There’s been an inherent debate as long as popular art has existed which is who is allowed to speak on behalf of a subject. It’s uh, it’s a tricky subject. On one hand there’s a side that strongly believes that celebrities of the highest privilege should “shut up and dance” so to speak. Many find that because of their resources and income for what some consider a useless “talent” they’re not indicative of the everyman. Conversely, there are many established artists who believe that those making amateur art are not legitimate enough to have a say on social matters.
My personal belief is that this form of gatekeeping is ultimately detrimental to exposing people to multiple valid perspectives. Enter Darrell Kelley and his newest single “The Vaccine.” Kelley has made a name for himself as an Atlanta based hiphop/gospel singer/songwriter with a pension for discussing socially relevant topics with a laser focus. Case in point: earlier this year he released his album The Audacity and every single track covered a near grocery list of this year most discussed moments. Police brutality, the then upcoming election, and of course our old pal Coronavirus. In a way The Audacity is kind of the homegrown mirror to something like the politically charged RTJ4 by Atlanta duo Run the Jewels. While Kelley may not have the same resources and cynical aggressive edge that Killer Mike may carry, I wouldn’t write Kelley off in the slightest. Kelley’s greatest asset is his authenticity. You know he believes his lyrics devoutly, but unlike other artists he doesn’t feel the need to scream or assault others with his perspective. He’s far from soft spoken, but he’s very methodical and deliberate on his part vocally. His production can be shoddy, but I chalk it up to not having enough major resources that are common place that we take for granted.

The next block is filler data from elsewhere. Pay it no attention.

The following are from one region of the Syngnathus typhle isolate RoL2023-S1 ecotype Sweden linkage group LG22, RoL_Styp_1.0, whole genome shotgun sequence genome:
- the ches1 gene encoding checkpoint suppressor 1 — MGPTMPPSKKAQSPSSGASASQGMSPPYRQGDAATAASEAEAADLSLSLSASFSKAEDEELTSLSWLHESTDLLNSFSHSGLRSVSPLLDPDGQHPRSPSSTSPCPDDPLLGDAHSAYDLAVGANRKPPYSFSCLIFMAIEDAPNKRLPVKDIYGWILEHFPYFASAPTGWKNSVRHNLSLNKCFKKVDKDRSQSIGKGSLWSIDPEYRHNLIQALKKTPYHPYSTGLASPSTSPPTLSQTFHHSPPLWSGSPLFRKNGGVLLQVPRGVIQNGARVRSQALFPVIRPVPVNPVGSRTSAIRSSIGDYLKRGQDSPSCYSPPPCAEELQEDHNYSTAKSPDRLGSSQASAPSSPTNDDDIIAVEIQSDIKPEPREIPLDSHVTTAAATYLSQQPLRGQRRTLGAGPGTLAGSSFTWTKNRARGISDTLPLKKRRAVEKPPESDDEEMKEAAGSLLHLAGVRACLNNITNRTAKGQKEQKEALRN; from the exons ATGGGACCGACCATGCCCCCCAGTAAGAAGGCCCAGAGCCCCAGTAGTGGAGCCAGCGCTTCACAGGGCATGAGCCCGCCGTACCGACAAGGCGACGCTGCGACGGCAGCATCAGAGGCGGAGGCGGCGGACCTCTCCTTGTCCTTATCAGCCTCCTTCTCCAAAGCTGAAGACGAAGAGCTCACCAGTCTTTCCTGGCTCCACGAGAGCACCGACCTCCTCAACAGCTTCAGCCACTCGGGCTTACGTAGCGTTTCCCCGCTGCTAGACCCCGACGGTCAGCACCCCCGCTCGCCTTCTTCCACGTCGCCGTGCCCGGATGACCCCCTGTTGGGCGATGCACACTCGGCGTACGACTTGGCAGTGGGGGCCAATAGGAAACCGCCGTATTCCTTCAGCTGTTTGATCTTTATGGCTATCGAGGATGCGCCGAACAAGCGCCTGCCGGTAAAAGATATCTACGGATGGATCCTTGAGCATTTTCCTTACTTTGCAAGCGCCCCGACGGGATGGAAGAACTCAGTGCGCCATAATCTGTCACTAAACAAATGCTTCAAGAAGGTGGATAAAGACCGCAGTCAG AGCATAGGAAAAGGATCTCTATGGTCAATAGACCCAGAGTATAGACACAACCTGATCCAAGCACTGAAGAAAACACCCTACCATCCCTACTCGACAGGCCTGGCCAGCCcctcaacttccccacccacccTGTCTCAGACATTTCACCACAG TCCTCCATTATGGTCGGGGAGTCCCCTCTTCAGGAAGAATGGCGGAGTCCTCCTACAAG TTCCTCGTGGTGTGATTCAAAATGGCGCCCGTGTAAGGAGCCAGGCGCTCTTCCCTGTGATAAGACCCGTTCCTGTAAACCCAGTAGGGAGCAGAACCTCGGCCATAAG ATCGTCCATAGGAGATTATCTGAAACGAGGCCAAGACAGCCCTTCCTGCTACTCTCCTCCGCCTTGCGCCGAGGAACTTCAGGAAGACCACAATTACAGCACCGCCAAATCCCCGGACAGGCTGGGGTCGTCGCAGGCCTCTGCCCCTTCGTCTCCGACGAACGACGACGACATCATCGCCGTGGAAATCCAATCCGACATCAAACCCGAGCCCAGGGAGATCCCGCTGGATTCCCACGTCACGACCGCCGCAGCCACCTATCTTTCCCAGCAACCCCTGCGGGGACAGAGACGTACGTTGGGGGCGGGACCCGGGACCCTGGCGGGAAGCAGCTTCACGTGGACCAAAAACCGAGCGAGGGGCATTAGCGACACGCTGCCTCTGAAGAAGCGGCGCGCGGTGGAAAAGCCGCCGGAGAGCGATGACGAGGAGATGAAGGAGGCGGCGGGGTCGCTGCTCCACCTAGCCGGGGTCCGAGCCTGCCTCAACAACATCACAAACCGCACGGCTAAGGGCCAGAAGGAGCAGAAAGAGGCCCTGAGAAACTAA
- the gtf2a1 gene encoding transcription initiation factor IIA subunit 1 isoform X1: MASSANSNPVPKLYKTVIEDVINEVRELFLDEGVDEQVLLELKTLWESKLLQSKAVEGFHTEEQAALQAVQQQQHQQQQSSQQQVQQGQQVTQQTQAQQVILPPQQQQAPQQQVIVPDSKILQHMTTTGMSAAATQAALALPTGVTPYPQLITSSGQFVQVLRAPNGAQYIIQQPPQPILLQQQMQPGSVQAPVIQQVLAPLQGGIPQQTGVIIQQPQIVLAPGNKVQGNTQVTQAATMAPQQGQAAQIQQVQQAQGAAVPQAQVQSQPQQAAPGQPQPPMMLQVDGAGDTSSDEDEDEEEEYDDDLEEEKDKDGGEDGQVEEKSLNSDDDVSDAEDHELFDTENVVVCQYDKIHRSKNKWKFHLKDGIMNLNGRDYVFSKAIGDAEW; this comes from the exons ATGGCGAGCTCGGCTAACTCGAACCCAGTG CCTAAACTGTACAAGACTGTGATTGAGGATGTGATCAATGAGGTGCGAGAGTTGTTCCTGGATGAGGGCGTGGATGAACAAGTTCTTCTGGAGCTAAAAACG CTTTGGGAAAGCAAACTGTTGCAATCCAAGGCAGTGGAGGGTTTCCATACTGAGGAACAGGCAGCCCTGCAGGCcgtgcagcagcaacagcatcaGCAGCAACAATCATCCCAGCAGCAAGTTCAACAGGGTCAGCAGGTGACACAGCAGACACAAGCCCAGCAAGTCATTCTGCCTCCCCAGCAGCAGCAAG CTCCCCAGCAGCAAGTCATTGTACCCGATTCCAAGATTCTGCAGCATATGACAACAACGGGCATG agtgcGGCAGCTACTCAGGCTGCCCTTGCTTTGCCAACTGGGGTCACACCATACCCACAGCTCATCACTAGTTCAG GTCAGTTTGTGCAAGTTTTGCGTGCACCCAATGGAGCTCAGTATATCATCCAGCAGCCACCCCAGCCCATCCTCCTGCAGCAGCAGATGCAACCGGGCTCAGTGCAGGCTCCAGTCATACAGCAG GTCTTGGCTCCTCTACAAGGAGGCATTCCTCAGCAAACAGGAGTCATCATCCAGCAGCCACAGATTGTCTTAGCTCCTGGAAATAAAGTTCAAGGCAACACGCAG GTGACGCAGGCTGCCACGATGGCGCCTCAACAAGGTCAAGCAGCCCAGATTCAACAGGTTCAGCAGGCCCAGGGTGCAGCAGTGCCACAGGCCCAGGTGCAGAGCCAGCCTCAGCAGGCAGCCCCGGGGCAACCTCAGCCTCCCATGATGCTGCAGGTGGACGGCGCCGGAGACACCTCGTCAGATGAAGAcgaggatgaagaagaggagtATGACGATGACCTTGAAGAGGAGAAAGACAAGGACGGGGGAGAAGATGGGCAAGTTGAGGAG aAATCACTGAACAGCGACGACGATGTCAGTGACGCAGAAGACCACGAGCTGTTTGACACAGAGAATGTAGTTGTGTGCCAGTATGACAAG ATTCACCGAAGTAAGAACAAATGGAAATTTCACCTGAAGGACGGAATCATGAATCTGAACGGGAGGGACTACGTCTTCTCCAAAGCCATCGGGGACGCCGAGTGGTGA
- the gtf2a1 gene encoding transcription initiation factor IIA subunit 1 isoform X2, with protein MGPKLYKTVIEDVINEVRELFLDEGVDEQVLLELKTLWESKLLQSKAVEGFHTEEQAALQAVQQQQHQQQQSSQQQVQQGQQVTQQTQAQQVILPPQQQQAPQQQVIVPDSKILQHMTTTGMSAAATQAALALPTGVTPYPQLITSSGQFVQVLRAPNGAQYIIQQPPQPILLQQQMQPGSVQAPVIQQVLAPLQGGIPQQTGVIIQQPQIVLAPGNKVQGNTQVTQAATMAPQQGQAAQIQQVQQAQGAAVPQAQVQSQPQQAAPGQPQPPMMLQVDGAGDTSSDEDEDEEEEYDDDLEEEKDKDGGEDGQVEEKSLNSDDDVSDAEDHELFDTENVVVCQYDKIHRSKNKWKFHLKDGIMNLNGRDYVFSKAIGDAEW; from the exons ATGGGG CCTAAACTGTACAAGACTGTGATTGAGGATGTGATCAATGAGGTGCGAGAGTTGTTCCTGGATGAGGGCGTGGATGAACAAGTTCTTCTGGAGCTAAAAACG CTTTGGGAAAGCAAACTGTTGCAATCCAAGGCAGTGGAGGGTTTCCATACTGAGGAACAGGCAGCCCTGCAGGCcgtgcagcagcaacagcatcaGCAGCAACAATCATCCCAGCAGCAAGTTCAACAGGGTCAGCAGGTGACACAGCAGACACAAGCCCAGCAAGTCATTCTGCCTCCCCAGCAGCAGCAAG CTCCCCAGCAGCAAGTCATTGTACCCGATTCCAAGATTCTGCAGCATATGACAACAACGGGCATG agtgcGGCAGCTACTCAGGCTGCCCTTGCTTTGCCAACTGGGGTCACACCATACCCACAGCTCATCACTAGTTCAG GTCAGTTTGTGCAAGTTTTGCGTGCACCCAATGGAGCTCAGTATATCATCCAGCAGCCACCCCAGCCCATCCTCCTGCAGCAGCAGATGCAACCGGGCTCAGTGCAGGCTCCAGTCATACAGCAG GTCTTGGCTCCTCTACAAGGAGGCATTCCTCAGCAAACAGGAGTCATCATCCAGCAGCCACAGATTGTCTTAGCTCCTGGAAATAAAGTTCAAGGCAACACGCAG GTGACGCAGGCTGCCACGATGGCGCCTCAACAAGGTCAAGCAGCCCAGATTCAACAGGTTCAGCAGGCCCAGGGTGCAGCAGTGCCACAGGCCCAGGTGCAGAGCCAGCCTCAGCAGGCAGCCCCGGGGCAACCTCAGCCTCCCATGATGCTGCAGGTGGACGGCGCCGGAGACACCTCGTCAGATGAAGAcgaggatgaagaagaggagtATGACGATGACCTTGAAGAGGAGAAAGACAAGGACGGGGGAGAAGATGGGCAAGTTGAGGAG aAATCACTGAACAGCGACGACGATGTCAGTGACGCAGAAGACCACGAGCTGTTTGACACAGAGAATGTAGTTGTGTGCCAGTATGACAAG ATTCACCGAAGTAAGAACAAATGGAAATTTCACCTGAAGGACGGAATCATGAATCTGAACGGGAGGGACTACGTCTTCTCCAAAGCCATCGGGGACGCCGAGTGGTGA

Honestly, I want to see Kelley blow up and be able to really flex on others with his down to earth charms and an ear for a hook. I don’t think “The Vaccine” is his best effort, but it’s far from anything resembling bad. It mainly suffers from a more amateur than usual production string and its lyrics aren’t as evocative as his previous efforts. One could argue that maybe that’s the point. The majority of the song is spent with Kelley pleading to have the vaccine ready for he and millions others to take. He’s not complaining about the world being on pause, he just legitimately wants to see people healthy and well.It’s a level of empathy I’ve hardly seen in any art I’ve been privy to this year and the world could use plenty more of it. Kelley will hopefully have a bit of downtime before jumping back into the recording booth and I hope he utilizes that time to come back better than ever, and I’m very confident he will. A rising talent to be certain.
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